New York|Cuomo Blocks Judges Picked by Trump From Officiating Weddings in N.Y.
Now, however, the governor has brought their skirmish to a whole new battleground: marriage.
In an end-of-year kibosh, Mr. Cuomo has vetoed a bill that would have permitted federal appeals and district court judges from around the nation to preside over nuptials in New York, thus denying them inclusion on a lengthy list of those so empowered, including the governor himself.
And like the decision to tie the knot, the reasoning for Mr. Cuomo’s disapproval — signed on Friday — was distinctly personal.
“I cannot in good conscience support legislation that would authorize such actions by federal judges who are appointed by this federal administration,” he wrote. “President Trump does not embody who we are as New Yorkers.”
The veto, one of scores that Mr. Cuomo, a third-term Democrat, has handed down in the closing days of the year, left Republicans fuming and the bill’s Democratic sponsor befuddled.
“This is the least substantive or controversial bill I have ever introduced,” Senator Liz Krueger said, adding that she had been informed of the veto by Mr. Cuomo’s counsel on Friday. “I did not think the reasoning made sense.”
Ms. Krueger, a Democrat who represents the Upper East Side of Manhattan, said she, too, had been alarmed by some of the conservative judges appointed by Mr. Trump, particularly in relation to their positions on immigration.
But, she said, “I’m not sure my moral outrage extends to refusing them the right to perform weddings.”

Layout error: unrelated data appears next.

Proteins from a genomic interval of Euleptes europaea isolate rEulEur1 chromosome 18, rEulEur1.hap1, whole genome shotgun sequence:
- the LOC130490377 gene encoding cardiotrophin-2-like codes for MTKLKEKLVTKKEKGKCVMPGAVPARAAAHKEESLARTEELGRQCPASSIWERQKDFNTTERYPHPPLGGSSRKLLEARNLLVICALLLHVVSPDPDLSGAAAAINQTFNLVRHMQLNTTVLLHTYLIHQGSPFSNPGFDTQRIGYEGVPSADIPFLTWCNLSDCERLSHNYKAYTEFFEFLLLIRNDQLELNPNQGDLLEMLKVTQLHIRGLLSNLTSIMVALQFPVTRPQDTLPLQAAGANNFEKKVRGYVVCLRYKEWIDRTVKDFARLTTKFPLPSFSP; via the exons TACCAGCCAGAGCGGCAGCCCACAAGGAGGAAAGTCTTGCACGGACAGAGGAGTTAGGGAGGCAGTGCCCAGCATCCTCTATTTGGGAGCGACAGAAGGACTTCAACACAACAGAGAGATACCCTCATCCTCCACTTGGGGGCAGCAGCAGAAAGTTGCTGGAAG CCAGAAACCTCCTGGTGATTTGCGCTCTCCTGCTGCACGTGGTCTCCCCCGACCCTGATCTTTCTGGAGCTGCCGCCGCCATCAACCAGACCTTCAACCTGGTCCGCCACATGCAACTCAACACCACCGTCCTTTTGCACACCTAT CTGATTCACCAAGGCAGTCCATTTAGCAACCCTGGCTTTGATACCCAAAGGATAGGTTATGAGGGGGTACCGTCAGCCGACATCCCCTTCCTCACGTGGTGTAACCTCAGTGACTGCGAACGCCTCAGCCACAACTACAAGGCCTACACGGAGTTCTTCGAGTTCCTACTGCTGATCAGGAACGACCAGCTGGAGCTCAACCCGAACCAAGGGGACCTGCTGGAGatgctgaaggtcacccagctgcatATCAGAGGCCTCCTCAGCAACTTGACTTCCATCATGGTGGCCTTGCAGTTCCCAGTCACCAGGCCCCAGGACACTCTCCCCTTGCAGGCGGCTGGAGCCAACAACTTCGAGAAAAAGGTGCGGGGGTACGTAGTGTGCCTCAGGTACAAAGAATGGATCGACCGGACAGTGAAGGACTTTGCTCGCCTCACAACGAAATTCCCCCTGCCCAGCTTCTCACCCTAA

New York State law already grants a wide array of traditional clergy and others the power to solemnize marriages, including members of the Legislature, current and former mayors of cities and villages, county executives, tribal officials and leaders of the New York Society for Ethical Culture.
Federal district judges from jurisdictions inside New York, as well as judges from the Second Circuit Court of Appeals — which includes Connecticut, New York and Vermont — are also allowed to officiate. But the power to ask “Do you take …” ends there.
Republican leaders said the governor’s decision seemed particularly small-minded.
“It’s hard to imagine a more petty, small action from a sitting governor, but that’s Prince Andrew in a nutshell,” said Nick Langworthy, the state party chairman.
The White House did not respond to requests for comment on the veto. The bill had wide bipartisan support; it passed the Senate, 61 to 1, in June, and passed the Assembly by similarly impressive margins.
Mr. Cuomo did not respond to requests for additional comment on his decision. But in his veto message, he said the cornerstones of New York were “diversity, tolerance and inclusion,” and he was adamant enough about his decision that he announced it twice: “Based on these reasons, I must veto this bill,” he wrote, then repeated himself: “Based on these reasons, I must veto this bill.”
It is not the first time that Mr. Cuomo has acted on nuptial issues: He has said on many occasions that one of his proudest accomplishments was the legalization of same-sex marriage in New York in 2011.
Ms. Krueger, the bill’s sponsor, said her inspiration for trying to expand the number of judges had come, in fact, from a gay couple who wanted a friend — a federal judge who was not appointed by Mr. Trump — to officiate a wedding. (In the end, the couple married before Mr. Cuomo decided who could marry them.)
On Tuesday, Ms. Krueger said she did not intend to reintroduce the bill unless the governor signaled a change of heart. But she added that “pretty much everyone had a way to officiate,” a process eased thanks to online ministries offering step-by-step instructions.
“I actually became a fake minister years ago to marry two friends who met through me,” she said. “My father felt I should have become a fake rabbi, but there wasn’t a website.”